|Reference photo for "Spring Woodland"|
|Uncommonly pretty "common silverbell" bush|
Lately I have been haunting Green Spring Gardens Park in Alexandria, VA. I was afraid in particular that, if I were idle, I would miss the dazzling explosion of spring wildflowers along the Virginia native plant trail, as spring was zipping us by stunningly fast. Early spring flowers that should be still with us are all gone; azaleas and lilacs are already blooming. For two weeks, I went to the garden park every other day; I was "casing the joint," so to speak. I was there on Tuesday afternoon. Woodland poppies and Virginia bluebells were finally blooming in plenty. But the sun was on the wrong side.
So I went back on Thursday morning. It was a partly sunny, partly cloudy day--not an ideal condition for photography. Fortune, however, favors the persistent and determined. As I entered the wooded trail, the sun came out to stay. Wow! I saw several plants which I have never seen. The park authorities have been busy and kind with labels, but they couldn't possibly tag all the clumps of ground-hugging wildflowers. Alas, some lovely flowers will remain nameless for me.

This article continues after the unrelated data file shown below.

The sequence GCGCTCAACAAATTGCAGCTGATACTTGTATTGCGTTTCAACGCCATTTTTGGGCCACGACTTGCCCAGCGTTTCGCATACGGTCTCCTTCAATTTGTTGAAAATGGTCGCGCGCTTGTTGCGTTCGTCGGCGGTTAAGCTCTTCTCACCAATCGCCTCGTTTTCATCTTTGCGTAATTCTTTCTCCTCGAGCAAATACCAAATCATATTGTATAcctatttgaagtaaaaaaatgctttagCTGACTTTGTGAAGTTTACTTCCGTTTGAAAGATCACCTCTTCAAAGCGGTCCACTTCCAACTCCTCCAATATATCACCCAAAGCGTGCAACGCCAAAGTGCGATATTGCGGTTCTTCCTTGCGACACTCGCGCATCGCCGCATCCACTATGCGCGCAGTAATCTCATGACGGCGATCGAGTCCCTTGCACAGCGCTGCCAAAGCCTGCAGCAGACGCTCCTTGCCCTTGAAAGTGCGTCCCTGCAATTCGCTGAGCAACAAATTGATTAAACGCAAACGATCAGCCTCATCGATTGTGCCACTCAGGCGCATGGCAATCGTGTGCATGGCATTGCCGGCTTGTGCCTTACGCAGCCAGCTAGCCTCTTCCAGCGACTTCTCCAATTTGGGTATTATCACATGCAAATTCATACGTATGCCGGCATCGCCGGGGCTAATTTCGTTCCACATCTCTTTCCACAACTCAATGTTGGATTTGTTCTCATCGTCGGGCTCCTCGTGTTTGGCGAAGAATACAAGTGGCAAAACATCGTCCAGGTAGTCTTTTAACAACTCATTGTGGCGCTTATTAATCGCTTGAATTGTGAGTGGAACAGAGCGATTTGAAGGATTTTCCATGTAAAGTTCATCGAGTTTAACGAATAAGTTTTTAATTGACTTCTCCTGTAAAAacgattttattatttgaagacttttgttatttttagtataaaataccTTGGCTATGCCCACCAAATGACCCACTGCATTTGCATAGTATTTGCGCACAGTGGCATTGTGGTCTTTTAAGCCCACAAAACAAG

A couple of years ago, I had painted woodland poppies--"Woodland poppies in Spring Woods." I wanted to paint them again, hopefully better this time. "Spring Woodland," however, turned out to be a different sort of painting. The cheerful, bright yellow, woodland poppies are there, of course. But they are just one of the many flowers that populate this airy, light-filled, enchanting, spring woodland. In the distance, one notices the pink redbud in bloom. In the middle ground, the dainty white bells of the common silverbell arc gracefully above the carpet of yellow poppies. In the reference photo, I noticed other tiny flowers on the ground as well, which I decided to edit out. I think I captured in the new painting the atmosphere of springtime in the woods. What do you say?
|"Woodland Poppies in Spring Woods" (oil, 20" x 16")|